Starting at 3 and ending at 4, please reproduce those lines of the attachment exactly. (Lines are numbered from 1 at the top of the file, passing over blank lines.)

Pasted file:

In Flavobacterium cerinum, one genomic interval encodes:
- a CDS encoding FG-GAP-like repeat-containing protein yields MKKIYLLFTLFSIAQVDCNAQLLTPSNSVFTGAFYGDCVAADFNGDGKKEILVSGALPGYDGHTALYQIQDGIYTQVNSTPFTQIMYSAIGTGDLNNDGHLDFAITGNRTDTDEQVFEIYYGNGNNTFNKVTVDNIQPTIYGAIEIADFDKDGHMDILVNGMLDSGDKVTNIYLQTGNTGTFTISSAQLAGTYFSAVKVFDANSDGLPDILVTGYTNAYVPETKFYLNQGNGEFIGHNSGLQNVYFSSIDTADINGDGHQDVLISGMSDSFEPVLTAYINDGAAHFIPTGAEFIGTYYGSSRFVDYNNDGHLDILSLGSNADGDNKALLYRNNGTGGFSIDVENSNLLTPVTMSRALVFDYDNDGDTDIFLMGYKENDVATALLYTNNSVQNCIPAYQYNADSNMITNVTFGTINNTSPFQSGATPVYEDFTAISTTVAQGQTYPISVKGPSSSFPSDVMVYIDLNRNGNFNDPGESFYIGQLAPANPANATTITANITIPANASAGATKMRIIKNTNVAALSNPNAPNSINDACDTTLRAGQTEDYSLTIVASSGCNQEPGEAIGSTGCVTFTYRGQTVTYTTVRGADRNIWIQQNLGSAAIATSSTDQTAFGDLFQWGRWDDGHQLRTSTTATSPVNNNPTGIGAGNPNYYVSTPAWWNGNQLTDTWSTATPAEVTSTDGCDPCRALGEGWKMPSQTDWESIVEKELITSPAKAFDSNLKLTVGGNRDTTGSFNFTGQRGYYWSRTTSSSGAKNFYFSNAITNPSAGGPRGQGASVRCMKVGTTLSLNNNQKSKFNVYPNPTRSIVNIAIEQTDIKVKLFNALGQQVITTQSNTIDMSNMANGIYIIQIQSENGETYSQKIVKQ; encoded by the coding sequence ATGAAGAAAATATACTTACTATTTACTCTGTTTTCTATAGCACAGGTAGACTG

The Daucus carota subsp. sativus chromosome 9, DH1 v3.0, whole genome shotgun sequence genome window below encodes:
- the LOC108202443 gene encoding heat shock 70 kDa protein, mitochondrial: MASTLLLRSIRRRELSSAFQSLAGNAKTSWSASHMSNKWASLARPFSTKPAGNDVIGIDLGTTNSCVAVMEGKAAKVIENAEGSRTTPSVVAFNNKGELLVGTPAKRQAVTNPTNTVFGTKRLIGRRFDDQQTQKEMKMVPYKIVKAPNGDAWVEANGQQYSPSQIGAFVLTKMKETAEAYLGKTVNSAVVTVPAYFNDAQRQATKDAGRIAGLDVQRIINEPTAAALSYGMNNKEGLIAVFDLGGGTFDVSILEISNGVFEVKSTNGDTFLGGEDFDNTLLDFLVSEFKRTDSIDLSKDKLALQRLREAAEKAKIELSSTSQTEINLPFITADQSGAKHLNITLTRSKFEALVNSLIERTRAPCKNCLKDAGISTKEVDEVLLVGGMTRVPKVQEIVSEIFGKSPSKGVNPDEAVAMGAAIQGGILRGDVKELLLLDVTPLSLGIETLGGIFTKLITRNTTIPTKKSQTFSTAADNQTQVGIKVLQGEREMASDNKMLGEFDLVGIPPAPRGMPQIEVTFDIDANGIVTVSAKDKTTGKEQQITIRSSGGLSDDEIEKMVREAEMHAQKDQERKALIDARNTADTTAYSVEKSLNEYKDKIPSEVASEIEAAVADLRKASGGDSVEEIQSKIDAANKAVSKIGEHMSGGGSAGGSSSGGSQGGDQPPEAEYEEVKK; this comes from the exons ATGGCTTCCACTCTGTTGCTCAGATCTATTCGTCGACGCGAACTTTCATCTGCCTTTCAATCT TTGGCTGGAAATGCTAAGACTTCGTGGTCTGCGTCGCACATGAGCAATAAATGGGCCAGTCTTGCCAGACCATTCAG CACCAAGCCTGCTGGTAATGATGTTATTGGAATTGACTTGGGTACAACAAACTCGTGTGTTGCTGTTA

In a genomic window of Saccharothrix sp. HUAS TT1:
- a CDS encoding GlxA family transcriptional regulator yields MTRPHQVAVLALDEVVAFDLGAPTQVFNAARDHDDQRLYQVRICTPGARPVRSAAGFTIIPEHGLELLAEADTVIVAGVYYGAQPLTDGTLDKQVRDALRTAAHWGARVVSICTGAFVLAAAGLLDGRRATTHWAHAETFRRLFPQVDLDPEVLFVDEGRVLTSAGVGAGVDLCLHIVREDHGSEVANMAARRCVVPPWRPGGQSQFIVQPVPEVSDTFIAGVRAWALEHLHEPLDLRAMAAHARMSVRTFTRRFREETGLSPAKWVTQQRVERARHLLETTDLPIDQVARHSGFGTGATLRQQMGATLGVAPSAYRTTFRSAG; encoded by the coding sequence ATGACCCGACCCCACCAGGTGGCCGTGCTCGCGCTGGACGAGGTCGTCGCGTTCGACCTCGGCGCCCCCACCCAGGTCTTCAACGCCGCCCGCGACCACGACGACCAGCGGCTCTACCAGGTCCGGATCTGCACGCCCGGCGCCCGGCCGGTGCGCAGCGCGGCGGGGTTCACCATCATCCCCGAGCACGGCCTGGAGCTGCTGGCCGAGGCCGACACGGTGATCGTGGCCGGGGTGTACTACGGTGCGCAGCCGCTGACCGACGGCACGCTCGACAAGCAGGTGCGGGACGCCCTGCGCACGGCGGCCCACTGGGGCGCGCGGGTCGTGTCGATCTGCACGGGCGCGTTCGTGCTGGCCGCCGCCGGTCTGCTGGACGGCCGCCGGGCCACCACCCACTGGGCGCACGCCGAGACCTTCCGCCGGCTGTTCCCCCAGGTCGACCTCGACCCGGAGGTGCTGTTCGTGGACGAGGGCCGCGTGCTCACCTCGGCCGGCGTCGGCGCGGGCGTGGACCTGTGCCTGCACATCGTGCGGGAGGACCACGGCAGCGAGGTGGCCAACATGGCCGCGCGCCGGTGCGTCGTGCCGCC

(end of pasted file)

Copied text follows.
The Daucus carota subsp. sativus chromosome 9, DH1 v3.0, whole genome shotgun sequence genome window below encodes:
- the LOC108202443 gene encoding heat shock 70 kDa protein, mitochondrial: MASTLLLRSIRRRELSSAFQSLAGNAKTSWSASHMSNKWASLARPFSTKPAGNDVIGIDLGTTNSCVAVMEGKAAKVIENAEGSRTTPSVVAFNNKGELLVGTPAKRQAVTNPTNTVFGTKRLIGRRFDDQQTQKEMKMVPYKIVKAPNGDAWVEANGQQYSPSQIGAFVLTKMKETAEAYLGKTVNSAVVTVPAYFNDAQRQATKDAGRIAGLDVQRIINEPTAAALSYGMNNKEGLIAVFDLGGGTFDVSILEISNGVFEVKSTNGDTFLGGEDFDNTLLDFLVSEFKRTDSIDLSKDKLALQRLREAAEKAKIELSSTSQTEINLPFITADQSGAKHLNITLTRSKFEALVNSLIERTRAPCKNCLKDAGISTKEVDEVLLVGGMTRVPKVQEIVSEIFGKSPSKGVNPDEAVAMGAAIQGGILRGDVKELLLLDVTPLSLGIETLGGIFTKLITRNTTIPTKKSQTFSTAADNQTQVGIKVLQGEREMASDNKMLGEFDLVGIPPAPRGMPQIEVTFDIDANGIVTVSAKDKTTGKEQQITIRSSGGLSDDEIEKMVREAEMHAQKDQERKALIDARNTADTTAYSVEKSLNEYKDKIPSEVASEIEAAVADLRKASGGDSVEEIQSKIDAANKAVSKIGEHMSGGGSAGGSSSGGSQGGDQPPEAEYEEVKK; this comes from the exons ATGGCTTCCACTCTGTTGCTCAGATCTATTCGTCGACGCGAACTTTCATCTGCCTTTCAATCT TTGGCTGGAAATGCTAAGACTTCGTGGTCTGCGTCGCACATGAGCAATAAATGGGCCAGTCTTGCCAGACCATTCAG CACCAAGCCTGCTGGTAATGATGTTATTGGAATTGACTTGGGTACAACAAACTCGTGTGTTGCTGTTA